In artificial disc replacement surgery, a surgeon replaces a degenerated or worn disc in the spine with a new, artificial one. The facet joints are left alone, and only the disc itself is replaced. While continued motion is a benefit of this device, it only works for a very small percentage of people.2 It’s important to understand that this procedure addresses only a degenerating disc. If you have leg pain, the beginnings of arthritis in the facet joints, pinched nerves, or spinal stenosis, you may still be in pain after the procedure. Replacing a worn disc alone won’t address any of the other factors that are contributing to your pain. Lastly, if your facets can’t move normally because of degeneration, the new ADR won’t be able to either.
The BalancedBack procedure uses a spinal implant that replaces the function of both the disc and facet joints. By replacing the function of all three structures at each level, patients continue to move naturally after surgery while fully addressing a wide range of pathologies. In fact, the BalancedBack procedure is appropriate for more than 50% of all fusion patients, compared to just 5% for ADR. BalancedBack surgeons use a posterior approach to implant the device, which allows them to address pain from the posterior structures, like arthritic facet joints and pinched nerves from spinal stenosis.
Fusion is, unfortunately, often recommended as the first course of treatment for many conditions. In reality, fusion should be a last resort.
However, in a small percentage of severe cases (such as cancer resection, a major trauma, or severe deformity), fusion is the only option. Sometimes this option is presented as a “minimally invasive fusion,” but there is only one type of fusion: that in which your vertebrae are fused together permanently, eliminating the motion segments and altering the biomechanics of the spine.
Fusion devices almost always include some sort of screw and rod fixation. During fusion, a surgeon removes the disc material and all or part of the facet joints, packs the space with bone graft, and then inserts spacers, screws, and rods into the bones to temporarily hold everything in place. Eventually the bone graft fuses, the body heals, and what were once two separate vertebrae are now joined as one solid mass of bone.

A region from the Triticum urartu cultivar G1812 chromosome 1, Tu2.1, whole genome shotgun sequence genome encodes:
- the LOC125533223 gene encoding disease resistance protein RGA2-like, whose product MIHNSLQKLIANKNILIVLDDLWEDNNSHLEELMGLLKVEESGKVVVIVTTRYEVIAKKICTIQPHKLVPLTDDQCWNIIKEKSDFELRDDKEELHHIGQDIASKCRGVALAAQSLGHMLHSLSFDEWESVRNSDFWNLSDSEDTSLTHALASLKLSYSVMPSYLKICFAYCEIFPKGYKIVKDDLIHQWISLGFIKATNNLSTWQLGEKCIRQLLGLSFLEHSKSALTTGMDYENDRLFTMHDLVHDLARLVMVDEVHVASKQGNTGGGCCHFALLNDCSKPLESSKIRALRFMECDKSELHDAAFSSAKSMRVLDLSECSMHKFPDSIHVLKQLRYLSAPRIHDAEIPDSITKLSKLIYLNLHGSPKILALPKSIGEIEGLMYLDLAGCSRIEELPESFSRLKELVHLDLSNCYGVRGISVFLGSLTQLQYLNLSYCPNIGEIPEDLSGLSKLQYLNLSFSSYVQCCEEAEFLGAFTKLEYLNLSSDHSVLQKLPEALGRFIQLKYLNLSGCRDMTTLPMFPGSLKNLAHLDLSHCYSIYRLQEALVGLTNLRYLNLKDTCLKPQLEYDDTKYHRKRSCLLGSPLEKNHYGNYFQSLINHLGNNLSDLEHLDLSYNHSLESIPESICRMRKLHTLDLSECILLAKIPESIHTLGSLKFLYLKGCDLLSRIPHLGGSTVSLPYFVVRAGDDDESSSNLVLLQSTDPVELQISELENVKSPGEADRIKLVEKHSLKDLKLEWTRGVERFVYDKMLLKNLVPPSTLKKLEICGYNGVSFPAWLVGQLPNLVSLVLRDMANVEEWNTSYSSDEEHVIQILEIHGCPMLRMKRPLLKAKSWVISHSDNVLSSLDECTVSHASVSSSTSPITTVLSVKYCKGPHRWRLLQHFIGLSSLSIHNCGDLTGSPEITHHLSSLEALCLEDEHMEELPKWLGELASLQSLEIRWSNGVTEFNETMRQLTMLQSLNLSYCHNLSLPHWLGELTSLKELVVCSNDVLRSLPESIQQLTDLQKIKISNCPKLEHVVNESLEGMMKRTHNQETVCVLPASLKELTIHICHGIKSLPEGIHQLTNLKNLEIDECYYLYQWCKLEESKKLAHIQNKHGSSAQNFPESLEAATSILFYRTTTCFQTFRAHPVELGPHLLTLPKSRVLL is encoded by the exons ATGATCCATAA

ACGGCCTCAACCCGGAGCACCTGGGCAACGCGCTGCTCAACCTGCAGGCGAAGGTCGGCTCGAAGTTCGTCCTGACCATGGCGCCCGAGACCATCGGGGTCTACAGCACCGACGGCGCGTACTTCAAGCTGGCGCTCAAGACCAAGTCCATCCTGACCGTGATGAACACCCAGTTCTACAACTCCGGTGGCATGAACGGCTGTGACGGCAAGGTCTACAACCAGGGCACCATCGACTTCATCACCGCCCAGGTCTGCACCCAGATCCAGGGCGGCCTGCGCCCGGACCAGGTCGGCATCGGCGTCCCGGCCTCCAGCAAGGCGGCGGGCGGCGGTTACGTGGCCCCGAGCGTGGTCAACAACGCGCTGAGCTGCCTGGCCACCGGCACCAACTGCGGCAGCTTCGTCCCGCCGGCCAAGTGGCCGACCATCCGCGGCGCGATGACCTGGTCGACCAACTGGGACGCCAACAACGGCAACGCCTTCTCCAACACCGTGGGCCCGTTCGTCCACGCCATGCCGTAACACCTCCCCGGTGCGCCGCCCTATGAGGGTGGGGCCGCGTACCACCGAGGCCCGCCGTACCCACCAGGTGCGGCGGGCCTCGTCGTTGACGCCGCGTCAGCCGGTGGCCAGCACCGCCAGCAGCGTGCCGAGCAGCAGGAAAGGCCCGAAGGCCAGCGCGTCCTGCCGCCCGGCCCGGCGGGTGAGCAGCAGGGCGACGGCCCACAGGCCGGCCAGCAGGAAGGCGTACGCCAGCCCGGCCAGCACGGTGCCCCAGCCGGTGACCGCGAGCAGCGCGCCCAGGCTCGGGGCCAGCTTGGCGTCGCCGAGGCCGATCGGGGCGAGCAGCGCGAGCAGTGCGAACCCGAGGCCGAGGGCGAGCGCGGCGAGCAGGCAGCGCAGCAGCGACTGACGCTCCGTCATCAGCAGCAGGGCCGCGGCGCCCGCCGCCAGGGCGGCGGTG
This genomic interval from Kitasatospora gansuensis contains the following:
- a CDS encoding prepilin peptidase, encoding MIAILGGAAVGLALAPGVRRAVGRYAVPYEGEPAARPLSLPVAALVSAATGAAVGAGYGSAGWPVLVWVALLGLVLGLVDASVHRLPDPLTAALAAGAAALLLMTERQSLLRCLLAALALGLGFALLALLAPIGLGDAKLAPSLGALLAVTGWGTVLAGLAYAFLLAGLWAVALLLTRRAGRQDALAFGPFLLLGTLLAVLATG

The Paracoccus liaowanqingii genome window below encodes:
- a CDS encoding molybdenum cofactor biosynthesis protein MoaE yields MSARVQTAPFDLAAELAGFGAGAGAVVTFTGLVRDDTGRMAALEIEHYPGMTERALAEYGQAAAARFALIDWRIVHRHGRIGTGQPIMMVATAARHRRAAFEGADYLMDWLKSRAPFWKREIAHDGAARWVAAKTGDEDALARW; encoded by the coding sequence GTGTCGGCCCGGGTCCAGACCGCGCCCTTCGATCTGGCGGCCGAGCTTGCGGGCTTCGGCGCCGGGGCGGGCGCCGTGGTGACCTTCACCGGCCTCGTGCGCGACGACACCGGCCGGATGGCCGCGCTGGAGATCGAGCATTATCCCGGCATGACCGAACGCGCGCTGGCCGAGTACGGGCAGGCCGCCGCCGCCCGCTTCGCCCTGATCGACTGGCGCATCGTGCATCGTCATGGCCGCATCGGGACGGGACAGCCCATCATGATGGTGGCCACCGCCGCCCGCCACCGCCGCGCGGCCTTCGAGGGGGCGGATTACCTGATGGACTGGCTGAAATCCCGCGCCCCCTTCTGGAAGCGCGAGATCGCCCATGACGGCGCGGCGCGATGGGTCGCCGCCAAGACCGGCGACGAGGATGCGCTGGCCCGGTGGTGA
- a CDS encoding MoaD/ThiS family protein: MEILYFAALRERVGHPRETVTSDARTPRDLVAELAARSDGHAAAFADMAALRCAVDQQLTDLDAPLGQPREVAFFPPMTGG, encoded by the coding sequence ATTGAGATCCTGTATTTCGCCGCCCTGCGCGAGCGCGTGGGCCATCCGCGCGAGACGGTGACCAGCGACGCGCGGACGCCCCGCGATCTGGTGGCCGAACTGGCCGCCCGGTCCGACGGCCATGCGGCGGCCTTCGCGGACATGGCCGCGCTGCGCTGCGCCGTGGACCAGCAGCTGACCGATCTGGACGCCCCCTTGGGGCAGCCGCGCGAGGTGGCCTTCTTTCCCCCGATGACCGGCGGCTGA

A fusion may be done using different techniques, and therefore different types of spinal implants.
- A non-instrumented in situ fusion, more commonly done in older patients, uses bone graft as a type of implant; it replaces the joint that’s being removed.
- An instrumented fusion uses bone graft and surgical implants such as screws and rods to hold the bone graft construction in place internally.
- An instrumented fusion with a cage uses a hollow spacer to provide added strength in holding the two vertebrae and bone graft in the correct position until fusion has occurred.
- Flexible spinal implants are rarely but occasionally used for spinal fusion. These spinal rods work on the theory that using hardware with less rigidity (a couple of degrees of flexibility) in the fused segment will provide stability but might also relieve some of the additional mechanical stress placed on the levels above and below it, potentially slowing down adjacent segment degeneration.3
Which spinal implant surgery is right for you?
Before delving into the details of spinal implants—titanium or stainless steel, cage or no cage, MIS or open—it’s important to make sure you’re choosing the right type of spinal implant surgery to begin with. Our Knowledge Center includes numerous resources about a variety of conditions that cause back and leg pain, many of which may be helpful to you as you research your treatment options.
1 Ren, C., Song, Y., Liu, L., & Xue, Y. (2014). Adjacent segment degeneration and disease after lumbar fusion compared with motion-preserving procedures: a meta-analysis. European Journal of Orthopaedic Surgery & Traumatology, 24(1), 245-253.
2 Gelalis, I. D., Papadopoulos, D. V., Giannoulis, D. K., Tsantes, A. G., & Korompilias, A. V. (2018). Spinal motion preservation surgery: indications and applications. European Journal of Orthopaedic Surgery & Traumatology, 28(3), 335-342.
3 Etebar, S., & Cahill, D. W. (1999). Risk factors for adjacent-segment failure following lumbar fixation with rigid instrumentation for degenerative instability. Journal of Neurosurgery: Spine, 90(2), 163-169.